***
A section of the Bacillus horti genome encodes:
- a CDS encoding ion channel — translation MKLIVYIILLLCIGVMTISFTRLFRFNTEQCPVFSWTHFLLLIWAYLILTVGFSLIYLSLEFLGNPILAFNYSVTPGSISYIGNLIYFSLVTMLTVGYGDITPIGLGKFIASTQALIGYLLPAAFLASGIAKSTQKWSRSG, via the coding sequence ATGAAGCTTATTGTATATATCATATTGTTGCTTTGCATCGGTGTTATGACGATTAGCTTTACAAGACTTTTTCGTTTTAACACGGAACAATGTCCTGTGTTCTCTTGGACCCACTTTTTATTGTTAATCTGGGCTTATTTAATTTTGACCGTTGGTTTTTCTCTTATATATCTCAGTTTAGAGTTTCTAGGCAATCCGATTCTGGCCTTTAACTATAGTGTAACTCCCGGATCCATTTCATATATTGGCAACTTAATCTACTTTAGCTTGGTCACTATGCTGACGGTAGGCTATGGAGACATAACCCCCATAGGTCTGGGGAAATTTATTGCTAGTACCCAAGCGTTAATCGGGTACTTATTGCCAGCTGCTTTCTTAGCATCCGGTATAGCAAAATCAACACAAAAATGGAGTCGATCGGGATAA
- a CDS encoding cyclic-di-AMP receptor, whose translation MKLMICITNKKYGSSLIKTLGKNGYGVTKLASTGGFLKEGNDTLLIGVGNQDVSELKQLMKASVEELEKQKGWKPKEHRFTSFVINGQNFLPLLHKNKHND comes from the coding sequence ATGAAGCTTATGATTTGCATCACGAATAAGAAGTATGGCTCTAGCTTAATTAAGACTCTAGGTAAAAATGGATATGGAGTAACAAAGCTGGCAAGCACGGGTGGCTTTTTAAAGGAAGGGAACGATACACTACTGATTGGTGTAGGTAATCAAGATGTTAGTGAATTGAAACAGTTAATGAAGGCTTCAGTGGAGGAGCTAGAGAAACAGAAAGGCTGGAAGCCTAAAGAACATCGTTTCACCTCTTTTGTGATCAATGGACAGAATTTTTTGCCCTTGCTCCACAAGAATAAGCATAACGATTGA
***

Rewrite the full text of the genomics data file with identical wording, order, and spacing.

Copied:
A section of the Bacillus horti genome encodes:
- a CDS encoding ion channel — translation MKLIVYIILLLCIGVMTISFTRLFRFNTEQCPVFSWTHFLLLIWAYLILTVGFSLIYLSLEFLGNPILAFNYSVTPGSISYIGNLIYFSLVTMLTVGYGDITPIGLGKFIASTQALIGYLLPAAFLASGIAKSTQKWSRSG, via the coding sequence ATGAAGCTTATTGTATATATCATATTGTTGCTTTGCATCGGTGTTATGACGATTAGCTTTACAAGACTTTTTCGTTTTAACACGGAACAATGTCCTGTGTTCTCTTGGACCCACTTTTTATTGTTAATCTGGGCTTATTTAATTTTGACCGTTGGTTTTTCTCTTATATATCTCAGTTTAGAGTTTCTAGGCAATCCGATTCTGGCCTTTAACTATAGTGTAACTCCCGGATCCATTTCATATATTGGCAACTTAATCTACTTTAGCTTGGTCACTATGCTGACGGTAGGCTATGGAGACATAACCCCCATAGGTCTGGGGAAATTTATTGCTAGTACCCAAGCGTTAATCGGGTACTTATTGCCAGCTGCTTTCTTAGCATCCGGTATAGCAAAATCAACACAAAAATGGAGTCGATCGGGATAA
- a CDS encoding cyclic-di-AMP receptor, whose translation MKLMICITNKKYGSSLIKTLGKNGYGVTKLASTGGFLKEGNDTLLIGVGNQDVSELKQLMKASVEELEKQKGWKPKEHRFTSFVINGQNFLPLLHKNKHND comes from the coding sequence ATGAAGCTTATGATTTGCATCACGAATAAGAAGTATGGCTCTAGCTTAATTAAGACTCTAGGTAAAAATGGATATGGAGTAACAAAGCTGGCAAGCACGGGTGGCTTTTTAAAGGAAGGGAACGATACACTACTGATTGGTGTAGGTAATCAAGATGTTAGTGAATTGAAACAGTTAATGAAGGCTTCAGTGGAGGAGCTAGAGAAACAGAAAGGCTGGAAGCCTAAAGAACATCGTTTCACCTCTTTTGTGATCAATGGACAGAATTTTTTGCCCTTGCTCCACAAGAATAAGCATAACGATTGA